Student Spotlight: Hannah Blanchek and the art of show business
Auburn University’s Jay and Susie Gogue Performing Arts Center aims to “propel Auburn and the Auburn community to a new level of prestige by providing high-quality performance venues in support of musical, theatrical, and dance performances as well as guest speakers and other events.” However, in order to make this endeavor a reality, Auburn has relied on those who are willing to step up and lead the way. Hannah Blanchek, a fourth-year student in the midst of earning a Bachelor of Fine Arts in Theatre Management, has done just that as she played an integral role in the beginning stages of the Gogue Performing Arts Center’s success.
Blanchek, a student in Auburn’s Department of Theatre, began working at the Gogue while it was still under construction in May of 2019. She worked alongside Taylor Dyleski, director of production, to assist in overseeing final equipment sourcing, delivery, and installation in the brand-new performing arts center. At the same time, Blanchek played a key role in the coordination of the four-day opening festival of the performing arts center that occurred in August 2019. After doing such an incredible job, Dyleski asked Blanchek if she would be interested in taking over as the Artist Hospitality Coordinator for the festival. Upon acceptance of the position, she worked with directors as well as professors in Auburn’s College of Liberal Arts to create a personalized Artist Hospitality Internship in order to dive into the field a little bit more before the opening season rolled around in September.
Blanchek carried this position into the fall semester of her senior year and remained on board at the Gogue as an Artist Hospitality Intern under the leadership of Amy Miller, director of programming. Among many other responsibilities, she was in charge of making the traveling artists feel like they were at home when they arrived in Auburn. After an artist was booked to perform at the Gogue, Blanchek read-through artist riders, a packet of information concerning an artist’s preferences including everything from lighting schemes onstage to catering options in the dressing room. Additionally, she was in charge of coordinating all back of house arrangements including catered meals, dressing room stock, itineraries, appropriate signage for artists, and space for artists to be able to relax and enjoy themselves before and after performances. Looking back, Blanchek says one of her favorite parts about the internship was being able to be part of the team that set the precedent for how artist hospitality at the Gogue should be done, although having the opportunity to work in the inaugural season of a successful performing arts center was enough of a reward on its own.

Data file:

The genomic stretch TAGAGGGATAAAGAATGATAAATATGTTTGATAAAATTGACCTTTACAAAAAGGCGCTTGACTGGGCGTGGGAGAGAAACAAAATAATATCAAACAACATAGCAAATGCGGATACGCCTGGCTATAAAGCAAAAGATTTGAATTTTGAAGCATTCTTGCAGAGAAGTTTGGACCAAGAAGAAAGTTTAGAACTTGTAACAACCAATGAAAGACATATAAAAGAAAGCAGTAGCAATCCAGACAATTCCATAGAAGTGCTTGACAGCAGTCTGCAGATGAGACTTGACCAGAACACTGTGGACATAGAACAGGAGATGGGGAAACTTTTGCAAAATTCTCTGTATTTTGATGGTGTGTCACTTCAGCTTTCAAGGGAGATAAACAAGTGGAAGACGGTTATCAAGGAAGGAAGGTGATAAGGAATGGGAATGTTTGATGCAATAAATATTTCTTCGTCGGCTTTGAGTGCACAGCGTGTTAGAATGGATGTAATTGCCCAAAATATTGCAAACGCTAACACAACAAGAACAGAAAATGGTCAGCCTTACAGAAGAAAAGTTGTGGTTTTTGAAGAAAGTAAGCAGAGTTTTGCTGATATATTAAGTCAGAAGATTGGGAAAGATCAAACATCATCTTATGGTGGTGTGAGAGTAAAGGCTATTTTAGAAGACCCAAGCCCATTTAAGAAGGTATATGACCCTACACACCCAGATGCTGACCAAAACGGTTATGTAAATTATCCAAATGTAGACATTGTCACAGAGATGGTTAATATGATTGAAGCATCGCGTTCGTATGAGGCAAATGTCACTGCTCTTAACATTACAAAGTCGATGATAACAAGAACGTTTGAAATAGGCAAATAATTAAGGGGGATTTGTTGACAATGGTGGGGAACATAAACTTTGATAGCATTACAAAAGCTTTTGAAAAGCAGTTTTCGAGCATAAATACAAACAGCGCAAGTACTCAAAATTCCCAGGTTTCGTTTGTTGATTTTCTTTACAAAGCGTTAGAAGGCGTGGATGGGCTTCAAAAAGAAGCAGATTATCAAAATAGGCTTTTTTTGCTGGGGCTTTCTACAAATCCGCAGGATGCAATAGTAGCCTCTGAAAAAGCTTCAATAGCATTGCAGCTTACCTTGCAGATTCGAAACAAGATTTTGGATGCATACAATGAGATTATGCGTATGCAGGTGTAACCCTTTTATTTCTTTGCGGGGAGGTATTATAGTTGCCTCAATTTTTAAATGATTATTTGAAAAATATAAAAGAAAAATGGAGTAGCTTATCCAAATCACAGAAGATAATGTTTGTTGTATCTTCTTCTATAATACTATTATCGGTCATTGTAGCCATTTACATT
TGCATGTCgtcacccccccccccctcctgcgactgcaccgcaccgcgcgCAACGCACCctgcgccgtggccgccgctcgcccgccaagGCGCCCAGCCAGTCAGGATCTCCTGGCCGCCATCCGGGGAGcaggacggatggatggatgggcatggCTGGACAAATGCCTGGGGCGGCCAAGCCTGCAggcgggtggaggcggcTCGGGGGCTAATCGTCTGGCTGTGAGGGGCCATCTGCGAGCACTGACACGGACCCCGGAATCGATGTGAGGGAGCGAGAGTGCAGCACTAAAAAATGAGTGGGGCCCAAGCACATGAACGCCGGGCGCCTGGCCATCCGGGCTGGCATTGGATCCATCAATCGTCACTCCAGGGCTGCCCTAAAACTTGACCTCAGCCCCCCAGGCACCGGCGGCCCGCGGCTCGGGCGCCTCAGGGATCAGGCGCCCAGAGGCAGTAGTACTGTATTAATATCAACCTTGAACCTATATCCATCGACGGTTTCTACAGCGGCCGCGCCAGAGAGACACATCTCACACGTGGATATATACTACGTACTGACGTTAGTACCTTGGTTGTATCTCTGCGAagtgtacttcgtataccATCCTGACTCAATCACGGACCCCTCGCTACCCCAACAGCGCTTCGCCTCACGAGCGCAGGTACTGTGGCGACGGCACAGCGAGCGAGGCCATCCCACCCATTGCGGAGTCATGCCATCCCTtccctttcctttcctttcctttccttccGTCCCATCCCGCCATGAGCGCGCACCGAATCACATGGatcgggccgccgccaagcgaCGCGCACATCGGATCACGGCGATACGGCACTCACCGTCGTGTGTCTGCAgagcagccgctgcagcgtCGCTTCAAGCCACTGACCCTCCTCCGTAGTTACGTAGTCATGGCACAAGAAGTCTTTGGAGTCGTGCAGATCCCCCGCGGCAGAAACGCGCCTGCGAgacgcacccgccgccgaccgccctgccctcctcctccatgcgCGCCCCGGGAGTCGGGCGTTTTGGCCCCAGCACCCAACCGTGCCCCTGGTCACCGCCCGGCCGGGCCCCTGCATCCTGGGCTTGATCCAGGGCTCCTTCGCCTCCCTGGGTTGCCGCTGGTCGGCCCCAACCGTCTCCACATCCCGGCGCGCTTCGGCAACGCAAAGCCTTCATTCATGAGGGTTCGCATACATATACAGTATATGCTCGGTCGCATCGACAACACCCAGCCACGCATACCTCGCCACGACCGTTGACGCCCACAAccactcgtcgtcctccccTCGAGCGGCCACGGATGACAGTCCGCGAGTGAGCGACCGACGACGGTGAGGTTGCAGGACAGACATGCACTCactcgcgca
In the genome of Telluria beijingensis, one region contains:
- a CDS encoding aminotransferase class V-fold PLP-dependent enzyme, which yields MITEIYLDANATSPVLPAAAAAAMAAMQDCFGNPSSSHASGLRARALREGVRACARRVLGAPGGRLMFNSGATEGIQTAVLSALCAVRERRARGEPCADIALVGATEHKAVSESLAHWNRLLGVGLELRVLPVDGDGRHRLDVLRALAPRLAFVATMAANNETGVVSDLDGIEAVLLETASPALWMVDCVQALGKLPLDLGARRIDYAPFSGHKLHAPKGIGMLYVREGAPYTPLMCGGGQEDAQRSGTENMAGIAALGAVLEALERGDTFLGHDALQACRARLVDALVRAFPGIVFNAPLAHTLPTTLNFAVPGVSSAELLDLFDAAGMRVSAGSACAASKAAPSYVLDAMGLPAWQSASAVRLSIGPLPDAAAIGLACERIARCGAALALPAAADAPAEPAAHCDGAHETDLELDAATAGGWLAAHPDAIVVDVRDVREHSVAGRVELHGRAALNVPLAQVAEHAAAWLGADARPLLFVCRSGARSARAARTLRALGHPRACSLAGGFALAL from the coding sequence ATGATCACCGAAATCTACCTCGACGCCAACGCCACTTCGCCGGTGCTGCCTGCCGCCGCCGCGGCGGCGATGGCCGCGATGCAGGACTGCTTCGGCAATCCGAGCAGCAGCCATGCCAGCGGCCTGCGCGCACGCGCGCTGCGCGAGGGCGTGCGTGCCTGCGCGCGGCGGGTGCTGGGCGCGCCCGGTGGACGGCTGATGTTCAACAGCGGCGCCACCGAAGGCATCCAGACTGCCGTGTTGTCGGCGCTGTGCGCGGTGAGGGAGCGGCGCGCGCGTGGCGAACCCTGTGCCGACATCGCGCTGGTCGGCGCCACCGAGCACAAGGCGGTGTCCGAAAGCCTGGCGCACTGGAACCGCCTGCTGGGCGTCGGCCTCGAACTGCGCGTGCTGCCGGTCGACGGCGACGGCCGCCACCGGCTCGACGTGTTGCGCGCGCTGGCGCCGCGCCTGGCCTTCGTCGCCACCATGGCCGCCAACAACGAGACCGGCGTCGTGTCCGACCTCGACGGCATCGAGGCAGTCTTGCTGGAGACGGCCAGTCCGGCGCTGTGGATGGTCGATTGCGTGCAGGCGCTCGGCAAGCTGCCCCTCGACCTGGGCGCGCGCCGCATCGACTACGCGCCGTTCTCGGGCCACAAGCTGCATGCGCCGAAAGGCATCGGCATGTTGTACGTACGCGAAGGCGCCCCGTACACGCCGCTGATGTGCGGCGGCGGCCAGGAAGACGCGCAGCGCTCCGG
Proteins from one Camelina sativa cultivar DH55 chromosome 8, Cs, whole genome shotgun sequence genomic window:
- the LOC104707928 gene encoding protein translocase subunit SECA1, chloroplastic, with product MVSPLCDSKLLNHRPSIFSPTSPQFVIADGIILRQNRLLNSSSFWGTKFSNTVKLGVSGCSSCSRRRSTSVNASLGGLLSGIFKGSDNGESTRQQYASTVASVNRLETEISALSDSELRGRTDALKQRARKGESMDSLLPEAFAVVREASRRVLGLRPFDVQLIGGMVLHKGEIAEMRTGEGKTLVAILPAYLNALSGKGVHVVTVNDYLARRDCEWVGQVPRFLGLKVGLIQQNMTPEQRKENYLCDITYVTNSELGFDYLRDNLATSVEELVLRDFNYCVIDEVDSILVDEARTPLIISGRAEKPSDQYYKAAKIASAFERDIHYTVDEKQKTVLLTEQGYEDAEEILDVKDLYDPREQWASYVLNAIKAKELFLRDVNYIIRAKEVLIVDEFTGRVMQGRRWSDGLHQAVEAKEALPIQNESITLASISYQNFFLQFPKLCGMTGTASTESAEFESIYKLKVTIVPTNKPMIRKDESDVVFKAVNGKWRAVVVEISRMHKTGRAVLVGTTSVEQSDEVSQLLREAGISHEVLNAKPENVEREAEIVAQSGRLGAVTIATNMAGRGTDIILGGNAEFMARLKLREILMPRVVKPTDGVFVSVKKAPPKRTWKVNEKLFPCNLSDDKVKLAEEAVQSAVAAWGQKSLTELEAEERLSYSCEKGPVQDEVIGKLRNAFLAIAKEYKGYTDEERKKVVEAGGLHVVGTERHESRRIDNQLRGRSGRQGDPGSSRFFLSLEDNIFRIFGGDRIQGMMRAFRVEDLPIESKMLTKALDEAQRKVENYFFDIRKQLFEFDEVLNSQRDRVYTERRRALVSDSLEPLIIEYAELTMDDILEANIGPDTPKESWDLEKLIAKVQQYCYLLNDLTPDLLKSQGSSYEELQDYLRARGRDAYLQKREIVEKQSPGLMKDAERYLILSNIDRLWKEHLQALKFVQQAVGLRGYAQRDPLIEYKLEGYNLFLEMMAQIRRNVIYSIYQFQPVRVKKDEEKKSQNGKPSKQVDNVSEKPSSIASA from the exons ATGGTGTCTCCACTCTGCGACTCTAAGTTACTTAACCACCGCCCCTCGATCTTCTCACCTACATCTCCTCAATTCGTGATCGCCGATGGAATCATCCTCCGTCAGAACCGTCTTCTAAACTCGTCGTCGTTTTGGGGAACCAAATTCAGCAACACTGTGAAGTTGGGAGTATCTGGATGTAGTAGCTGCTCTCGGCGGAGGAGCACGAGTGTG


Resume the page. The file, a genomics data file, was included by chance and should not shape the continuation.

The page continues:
When she’s not at the Gogue, Blanchek can be found at the Telfair Peet Theatre on Auburn’s campus where she does everything from wardrobe crews to coordinating props, but she primarily focuses on stage and production management. Currently, Blanchek is the stage manager for the upcoming musical, “Bring It On,” which opens Feb. 13 and runs through Feb. 23. Blanchek’s role as a stage manager is very similar to that of her student internship. She coordinates multiple schedules at once and documents meetings and rehearsals, all while advocating and encouraging the entire cast.
According to Blanchek, one of the most rewarding things to do as a stage manager is “call a show from the booth.” This means that any time lights, sound, or set pieces move or change, it is her responsibility to give the final say. When asked what her favorite part is about being stage manager, she said, “I love getting to sit up in the booth behind the audience and be the final piece that puts all the hard work the actors and production team have put in together. It’s amazing to see a show really come to life in front of the audience’s eyes.”
Once “Bring It On” closes, Blanchek will be venturing to Philadelphia in March with Auburn University Professor Sarah Chandler to work on the production of “The White Lama.” There, she will serve as an artist liaison and assistant stage manager to the producers. Blanchek says she is especially excited to work on a production where she will be able to take everything she has learned from working at the Gogue and the Peet Theatre and apply it to a professional show.
Blanchek will graduate in May with a Bachelor of Fine Arts in theatre and production management. Post-graduation, she plans to take a job that will involve overall production management for large-scale theatre, production, or events, even though a job in one of these fields will require that she facilitate the art rather than create it.
Blanchek has a promising future in show business and says that by working at the Gogue, she has quickly learned that although her true passion lies in facilitating the art, theatre management is an art form of its own.
Written by Ally Shumpert | student writer for the College of Liberal Arts at Auburn University